first_imgAlaska Native Arts & Culture | Alaska Native Government & Policy | Arts & CultureKeynote speakers announced for Elders and YouthSeptember 26, 2017 by Zachariah Hughes, Alaska Public Media Share:Liz Medicine Crow, president and CEO of First Alaskans Institute, and board chair Willie Hensley give opening remarks at the 33rd annual Elders and Youth conference in Fairbanks. (Photo by Jennifer Canfield)The First Alaskans Institute has announced the keynote speakers for the 2017 the 34th Elders and Youth Conference, which begins Oct. 16, just ahead of the Alaska Federation of Natives in Anchorage.The elder keynote address will be given by Clare Swan of the Kenaitze Indian Tribe, a long-time advocate for Native fishing rights in Cook Inlet and on the Kenai Peninsula.Swan also served on the board of directors for CIRI, the regional corporation for Cook Inlet.The youth keynote speaker is Chris Agragiiq Apassingok of Gambell on St. Lawrence Island.The 16-year-old gained notoriety earlier this year when he landed a harpoon strike on a whale during a successful subsistence hunt.An online backlash ensued after a radical animal rights activist criticized the teenager online, sparking national attention.First Alaskans Institute also is hosting a private dance party with Canadian First Nation’s DJ group A Tribe Called Red during the conference. It’s the group’s second time performing in Alaska.Share this story:last_img read more

Fairbanks council OKs stipend over contaminated water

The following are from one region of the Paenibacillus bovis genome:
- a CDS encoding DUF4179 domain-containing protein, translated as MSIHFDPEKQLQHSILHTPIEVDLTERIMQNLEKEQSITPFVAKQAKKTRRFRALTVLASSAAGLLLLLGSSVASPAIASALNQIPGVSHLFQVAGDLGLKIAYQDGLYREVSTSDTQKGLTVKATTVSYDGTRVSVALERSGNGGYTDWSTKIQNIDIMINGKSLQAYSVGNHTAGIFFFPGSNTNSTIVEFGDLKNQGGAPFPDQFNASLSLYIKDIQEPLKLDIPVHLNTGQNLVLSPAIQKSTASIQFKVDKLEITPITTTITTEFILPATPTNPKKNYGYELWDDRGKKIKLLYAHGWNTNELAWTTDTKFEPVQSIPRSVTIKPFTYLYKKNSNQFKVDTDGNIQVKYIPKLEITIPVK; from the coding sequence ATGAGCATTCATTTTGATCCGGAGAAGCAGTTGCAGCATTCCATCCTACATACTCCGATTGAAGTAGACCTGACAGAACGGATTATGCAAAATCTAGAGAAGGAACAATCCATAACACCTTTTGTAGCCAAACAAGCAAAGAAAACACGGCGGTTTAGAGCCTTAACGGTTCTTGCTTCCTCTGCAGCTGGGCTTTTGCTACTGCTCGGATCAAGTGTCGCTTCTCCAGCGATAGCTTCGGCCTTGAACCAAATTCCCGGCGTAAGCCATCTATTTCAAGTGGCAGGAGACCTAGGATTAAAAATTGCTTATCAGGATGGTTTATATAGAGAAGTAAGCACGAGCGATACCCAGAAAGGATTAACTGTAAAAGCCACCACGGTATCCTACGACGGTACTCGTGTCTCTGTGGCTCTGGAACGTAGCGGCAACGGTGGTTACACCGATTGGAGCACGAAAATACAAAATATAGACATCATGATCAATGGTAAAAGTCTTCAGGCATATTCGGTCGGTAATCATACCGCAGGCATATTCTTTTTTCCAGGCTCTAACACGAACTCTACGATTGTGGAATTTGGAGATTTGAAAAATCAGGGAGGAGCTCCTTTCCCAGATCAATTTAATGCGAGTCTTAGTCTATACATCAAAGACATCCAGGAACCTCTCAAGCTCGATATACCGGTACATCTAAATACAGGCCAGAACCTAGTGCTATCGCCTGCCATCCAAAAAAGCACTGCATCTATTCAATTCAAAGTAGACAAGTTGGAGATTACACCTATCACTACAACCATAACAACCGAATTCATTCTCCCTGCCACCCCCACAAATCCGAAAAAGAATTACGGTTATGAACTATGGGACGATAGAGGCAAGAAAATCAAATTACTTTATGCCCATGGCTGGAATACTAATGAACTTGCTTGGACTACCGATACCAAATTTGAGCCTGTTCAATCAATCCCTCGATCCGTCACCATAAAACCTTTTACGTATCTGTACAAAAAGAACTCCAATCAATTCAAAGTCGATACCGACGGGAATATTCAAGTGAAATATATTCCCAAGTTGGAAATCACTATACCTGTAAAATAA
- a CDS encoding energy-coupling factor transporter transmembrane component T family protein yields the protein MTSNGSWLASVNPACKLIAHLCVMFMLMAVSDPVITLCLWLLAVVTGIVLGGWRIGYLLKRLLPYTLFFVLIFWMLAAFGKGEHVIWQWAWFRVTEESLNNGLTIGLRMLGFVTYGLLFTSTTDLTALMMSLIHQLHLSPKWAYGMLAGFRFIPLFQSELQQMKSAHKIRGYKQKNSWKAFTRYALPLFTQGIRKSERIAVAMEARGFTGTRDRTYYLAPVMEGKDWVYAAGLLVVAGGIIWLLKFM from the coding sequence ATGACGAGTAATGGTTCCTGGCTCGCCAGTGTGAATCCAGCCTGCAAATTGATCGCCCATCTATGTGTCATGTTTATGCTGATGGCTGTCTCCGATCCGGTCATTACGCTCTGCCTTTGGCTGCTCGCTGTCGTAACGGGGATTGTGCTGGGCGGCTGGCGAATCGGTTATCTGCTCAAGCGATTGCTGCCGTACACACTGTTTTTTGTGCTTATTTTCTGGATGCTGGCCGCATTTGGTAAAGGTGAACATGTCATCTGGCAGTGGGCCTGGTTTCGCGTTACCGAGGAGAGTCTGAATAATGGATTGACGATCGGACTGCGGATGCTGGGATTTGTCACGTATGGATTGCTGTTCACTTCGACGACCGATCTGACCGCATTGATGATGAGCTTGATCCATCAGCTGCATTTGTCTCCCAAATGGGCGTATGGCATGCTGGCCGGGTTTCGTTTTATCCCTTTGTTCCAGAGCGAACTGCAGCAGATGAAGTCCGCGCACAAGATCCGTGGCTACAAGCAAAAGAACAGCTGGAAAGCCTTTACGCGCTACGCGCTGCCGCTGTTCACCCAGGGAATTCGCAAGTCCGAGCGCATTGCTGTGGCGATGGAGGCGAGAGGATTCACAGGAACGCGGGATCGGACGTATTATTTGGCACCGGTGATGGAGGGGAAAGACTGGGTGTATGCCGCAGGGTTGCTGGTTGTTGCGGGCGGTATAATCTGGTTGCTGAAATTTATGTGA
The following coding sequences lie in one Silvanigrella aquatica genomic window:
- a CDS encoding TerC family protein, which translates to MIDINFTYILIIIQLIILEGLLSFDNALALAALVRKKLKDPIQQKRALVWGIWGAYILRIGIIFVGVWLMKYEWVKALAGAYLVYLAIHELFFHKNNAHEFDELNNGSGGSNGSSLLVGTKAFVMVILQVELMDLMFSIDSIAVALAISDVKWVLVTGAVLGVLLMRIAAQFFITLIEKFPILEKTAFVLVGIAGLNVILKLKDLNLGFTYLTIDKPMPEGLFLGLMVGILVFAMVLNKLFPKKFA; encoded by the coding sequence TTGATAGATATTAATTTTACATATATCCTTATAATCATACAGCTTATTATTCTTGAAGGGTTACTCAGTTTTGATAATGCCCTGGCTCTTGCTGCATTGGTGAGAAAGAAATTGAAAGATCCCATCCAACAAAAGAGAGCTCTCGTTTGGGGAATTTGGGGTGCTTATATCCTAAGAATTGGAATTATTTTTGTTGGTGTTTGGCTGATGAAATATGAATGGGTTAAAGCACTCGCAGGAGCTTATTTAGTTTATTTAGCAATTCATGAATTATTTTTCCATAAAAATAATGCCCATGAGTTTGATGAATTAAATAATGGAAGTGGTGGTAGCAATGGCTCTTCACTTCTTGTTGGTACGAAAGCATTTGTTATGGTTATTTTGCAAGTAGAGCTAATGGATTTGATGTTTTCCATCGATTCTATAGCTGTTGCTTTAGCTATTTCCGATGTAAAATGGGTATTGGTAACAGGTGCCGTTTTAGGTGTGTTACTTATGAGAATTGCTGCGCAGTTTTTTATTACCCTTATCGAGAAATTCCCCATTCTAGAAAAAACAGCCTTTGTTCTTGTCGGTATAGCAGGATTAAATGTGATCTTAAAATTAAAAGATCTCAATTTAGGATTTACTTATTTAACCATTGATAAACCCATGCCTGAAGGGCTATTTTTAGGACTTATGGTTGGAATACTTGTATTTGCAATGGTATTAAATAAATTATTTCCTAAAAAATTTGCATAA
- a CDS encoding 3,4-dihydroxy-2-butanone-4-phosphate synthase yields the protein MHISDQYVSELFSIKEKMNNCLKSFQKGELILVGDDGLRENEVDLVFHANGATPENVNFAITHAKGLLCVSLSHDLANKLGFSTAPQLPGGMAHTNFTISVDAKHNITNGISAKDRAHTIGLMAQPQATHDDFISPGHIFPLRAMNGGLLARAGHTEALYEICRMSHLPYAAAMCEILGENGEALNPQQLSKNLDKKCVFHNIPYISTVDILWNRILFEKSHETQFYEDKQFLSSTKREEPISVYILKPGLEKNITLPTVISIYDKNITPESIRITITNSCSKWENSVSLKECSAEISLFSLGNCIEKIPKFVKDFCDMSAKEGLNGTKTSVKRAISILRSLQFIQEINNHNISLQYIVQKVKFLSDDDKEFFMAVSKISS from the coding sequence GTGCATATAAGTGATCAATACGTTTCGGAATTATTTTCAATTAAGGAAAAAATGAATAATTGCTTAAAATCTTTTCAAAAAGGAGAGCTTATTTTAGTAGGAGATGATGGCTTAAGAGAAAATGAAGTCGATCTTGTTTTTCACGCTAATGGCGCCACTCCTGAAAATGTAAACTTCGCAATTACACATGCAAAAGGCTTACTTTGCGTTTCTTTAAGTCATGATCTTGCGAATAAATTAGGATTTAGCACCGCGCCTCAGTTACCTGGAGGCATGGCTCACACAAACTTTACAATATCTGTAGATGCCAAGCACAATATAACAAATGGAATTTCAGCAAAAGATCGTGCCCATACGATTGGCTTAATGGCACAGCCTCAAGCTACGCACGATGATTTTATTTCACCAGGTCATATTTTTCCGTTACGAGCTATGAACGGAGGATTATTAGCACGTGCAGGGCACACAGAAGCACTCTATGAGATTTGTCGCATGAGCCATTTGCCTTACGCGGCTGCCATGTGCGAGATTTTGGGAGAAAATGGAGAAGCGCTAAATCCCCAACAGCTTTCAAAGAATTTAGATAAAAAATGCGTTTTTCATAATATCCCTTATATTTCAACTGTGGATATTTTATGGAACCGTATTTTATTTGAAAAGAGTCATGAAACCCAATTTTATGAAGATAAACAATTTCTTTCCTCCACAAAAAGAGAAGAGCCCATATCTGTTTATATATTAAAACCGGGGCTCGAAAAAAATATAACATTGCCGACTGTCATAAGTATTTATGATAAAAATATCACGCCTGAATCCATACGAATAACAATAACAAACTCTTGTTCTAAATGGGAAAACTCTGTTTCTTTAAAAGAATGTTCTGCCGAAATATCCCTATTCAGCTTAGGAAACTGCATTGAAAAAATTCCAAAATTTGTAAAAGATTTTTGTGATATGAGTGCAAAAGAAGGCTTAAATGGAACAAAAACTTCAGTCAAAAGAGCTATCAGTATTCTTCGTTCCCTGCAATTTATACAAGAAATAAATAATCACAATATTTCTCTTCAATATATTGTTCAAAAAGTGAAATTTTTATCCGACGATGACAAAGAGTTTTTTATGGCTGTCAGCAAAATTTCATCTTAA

first_imgEnvironment | Interior | Local GovernmentFairbanks council OKs stipend over contaminated waterSeptember 28, 2017 by Tim Ellis, KUAC-Fairbanks Share:Fairbanks City Engineer Jackson Fox says the city has tested more than 160 wells around the city-operated Regional Fire Training Center, and in areas downgradient from the RFTC, for the presence of perflourinated compounds. Many have shown levels of PFCs that exceed the federal Environmental Protection Agency’s Lifetime Health Advisory level, which can harm human health. (Graphic by Alaska Department of Environmental Conservation)The Fairbanks City Council on Monday approved an ordinance that’s intended to help provide drinking water for property owners in an area on the city’s south side who’ve lost the use of their wells because of groundwater contamination.Mayor Jim Matherly said it’s only the first step toward addressing the mounting costs of the contamination problem.Audio Playerhttp://media.aprn.org/2017/ann-20170926-02.mp300:0000:0000:00Use Up/Down Arrow keys to increase or decrease volume.The council voted 5-1 to approve an amended ordinance that would provide a $2,500 stipend for two years to help pay water bills for property owners along 30th Avenue near the Regional Fire Training Center, who until recently had used their wells for drinking water.Councilwoman Valerie Therrien said she voted no because she didn’t believe the ordinance would do enough to compensate those residents fairly for the loss of their drinking water supply.She said, “$2500 just isn’t enough to me.”Therrien proposed paying the water bills for property owners who were most affected by the contamination for five years.The other council members rejected that motion over a concern it would cost the city too much, but agreed to her amendment to set the stipend at $2,500 – not up to $2,500.Councilman Jerry Cleworth said the city had to draw a line somewhere.“All I can say is it’s a compromise,” Cleworth said, “It probably won’t make very many people happy.”The ordinance authorizes appropriating $100,000 for the stipends.Councilman David Pruhs, who along with June Rogers co-sponsored the ordinance, said the city in part modeled the stipend after the system North Pole set up earlier this year to help its residents deal with groundwater contamination caused by a chemical substance that leaked from an oil refinery in that city.“Their stipend was $2,000 over a two-year period,” Pruhs said. “We took their stipend and increased it.”City Engineer Jackson Fox told Pruhs that since the Fairbanks officials learned about the contamination last year, the city has paid more than $3 million to survey the problem and clean up around the training facility. That amount also covered the cost of connecting 20 properties with the area water system operated by Golden Heart Utilities, and for providing drinking water to those and another 20 properties in the area that have yet to be hooked up.“We could be looking at connecting another 25 or so homes next summer,” Fox said.Fox told the council that each hookup will cost the city $35,000.Pruhs used that figure to estimate the total amount the city will have pay in the coming year to mitigate the problem.“We’re looking at basically 65 to 70 homes, not including a water stipend at $35,000, added on to the $3 million that we’ve already spent,” Pruhs said. “We’re looking at (a total of) $5.5 million.”Cleworth said that equates to about a $1.5 million increase in the city’s property tax, that’s why the council must move quickly to limit payouts and other costs and to recover compensation from the manufacturer of the firefighting foam and other parties.“We need to get something done by next May,” Cleworth said. “Or else the residents are going to be hit with a mill-and-a-half of property tax increase.”Therrien asked City Attorney Paul Ewers whether he’s been notified of any legal claims filed against the city over the contamination issue.“We don’t have any lawsuits that were filed,” Ewers said. “We’ve had basically claims inquiries, and (we’re) just starting those discussions.”Matherly told council member the city must talk with officials from other agencies that have used the training center about their possible liability.He said he talked about that with Gov. Bill Walker last week while he was in town.Share this story:last_img read more